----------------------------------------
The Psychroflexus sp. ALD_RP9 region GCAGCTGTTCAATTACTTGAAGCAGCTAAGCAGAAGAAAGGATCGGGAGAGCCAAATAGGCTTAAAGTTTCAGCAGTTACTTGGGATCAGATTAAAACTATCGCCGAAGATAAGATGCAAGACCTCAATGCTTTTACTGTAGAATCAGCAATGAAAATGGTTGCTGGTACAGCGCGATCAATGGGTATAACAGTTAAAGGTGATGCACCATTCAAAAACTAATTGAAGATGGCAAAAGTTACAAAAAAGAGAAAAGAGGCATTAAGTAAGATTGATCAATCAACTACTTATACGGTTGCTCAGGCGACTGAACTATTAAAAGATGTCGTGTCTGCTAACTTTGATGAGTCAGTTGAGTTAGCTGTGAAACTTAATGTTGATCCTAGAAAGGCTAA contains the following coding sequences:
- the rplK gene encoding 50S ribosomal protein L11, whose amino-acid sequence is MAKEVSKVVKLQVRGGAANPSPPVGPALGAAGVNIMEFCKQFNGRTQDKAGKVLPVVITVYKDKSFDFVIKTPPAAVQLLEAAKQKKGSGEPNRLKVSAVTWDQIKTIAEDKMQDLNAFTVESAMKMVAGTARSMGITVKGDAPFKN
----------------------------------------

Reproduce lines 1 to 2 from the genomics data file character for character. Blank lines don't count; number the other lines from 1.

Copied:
The Psychroflexus sp. ALD_RP9 region GCAGCTGTTCAATTACTTGAAGCAGCTAAGCAGAAGAAAGGATCGGGAGAGCCAAATAGGCTTAAAGTTTCAGCAGTTACTTGGGATCAGATTAAAACTATCGCCGAAGATAAGATGCAAGACCTCAATGCTTTTACTGTAGAATCAGCAATGAAAATGGTTGCTGGTACAGCGCGATCAATGGGTATAACAGTTAAAGGTGATGCACCATTCAAAAACTAATTGAAGATGGCAAAAGTTACAAAAAAGAGAAAAGAGGCATTAAGTAAGATTGATCAATCAACTACTTATACGGTTGCTCAGGCGACTGAACTATTAAAAGATGTCGTGTCTGCTAACTTTGATGAGTCAGTTGAGTTAGCTGTGAAACTTAATGTTGATCCTAGAAAGGCTAA contains the following coding sequences:
- the rplK gene encoding 50S ribosomal protein L11, whose amino-acid sequence is MAKEVSKVVKLQVRGGAANPSPPVGPALGAAGVNIMEFCKQFNGRTQDKAGKVLPVVITVYKDKSFDFVIKTPPAAVQLLEAAKQKKGSGEPNRLKVSAVTWDQIKTIAEDKMQDLNAFTVESAMKMVAGTARSMGITVKGDAPFKN